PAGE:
He added that the area of concern now is creating awareness about the programme as also capacity building of the implementing agencies.
What may turn against the UPA in the elections due before May could be its performance in the rural schemes on roads, irrigation, electricity and drinking water facilities.
As of March 2008, according to a review by the Planning Commission, only 50% of the four-year programme’s targets were met in irrigation, 60% in drinking water and about 33% in rural roads and electrification.
“Very little has changed since March 2008 on these fronts. Most of these programmes will spill over to fiscal 2012 and rural folk may not take kindly to it during polls,” said a senior Planning Commission official closely monitoring Bharat Nirman, requesting anonymity.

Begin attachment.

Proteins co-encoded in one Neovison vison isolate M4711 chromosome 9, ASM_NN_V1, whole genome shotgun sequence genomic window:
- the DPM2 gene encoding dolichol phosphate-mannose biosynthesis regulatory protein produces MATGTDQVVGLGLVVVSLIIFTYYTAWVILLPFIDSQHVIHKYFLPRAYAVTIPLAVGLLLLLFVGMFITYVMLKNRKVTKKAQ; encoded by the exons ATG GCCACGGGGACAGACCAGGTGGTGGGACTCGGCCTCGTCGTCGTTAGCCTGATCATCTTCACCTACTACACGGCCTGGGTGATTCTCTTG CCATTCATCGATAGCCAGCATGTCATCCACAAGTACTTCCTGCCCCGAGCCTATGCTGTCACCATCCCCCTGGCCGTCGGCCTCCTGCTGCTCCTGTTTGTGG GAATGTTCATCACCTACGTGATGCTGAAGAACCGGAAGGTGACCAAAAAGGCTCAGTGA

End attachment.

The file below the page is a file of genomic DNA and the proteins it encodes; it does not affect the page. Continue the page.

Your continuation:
Under the Rajiv Gandhi Grameen Vidyutikaran Yojana, a rural electrification scheme and a Bharat Nirman component, by 15 January only 44% of total 125,000 village targeted and only 20% of 23 million poor houses were electrified.
So far, Rs12,000 crore has been released under this initiative. According to Rao, the government has made an absolute mess of rural electrification with several crore rupees going down the drain.
“For the Pradhan Mantri Gram Sadak Yojana (a scheme to link unconnected rural habitations), the problem states have been Bihar, Jharkhand, and Orissa, because we did not get enough detailed project reports from these states,” said a senior official in the ministry of rural development, who did not want to be identified.
One of the biggest announcements in the 2008-09 Union Budget was a farm loan waiver programme for 43 million farmers. Mint’s teams visited several villages across the country in June and July to find out the real beneficiaries and it concluded that wilful defaulters benefited more. However, Pranab Mukherjee, the interim finance minister, in his 16 February Budget speech said the Rs65,300 crore relief and waiver package benefited 36 million farmers across the country.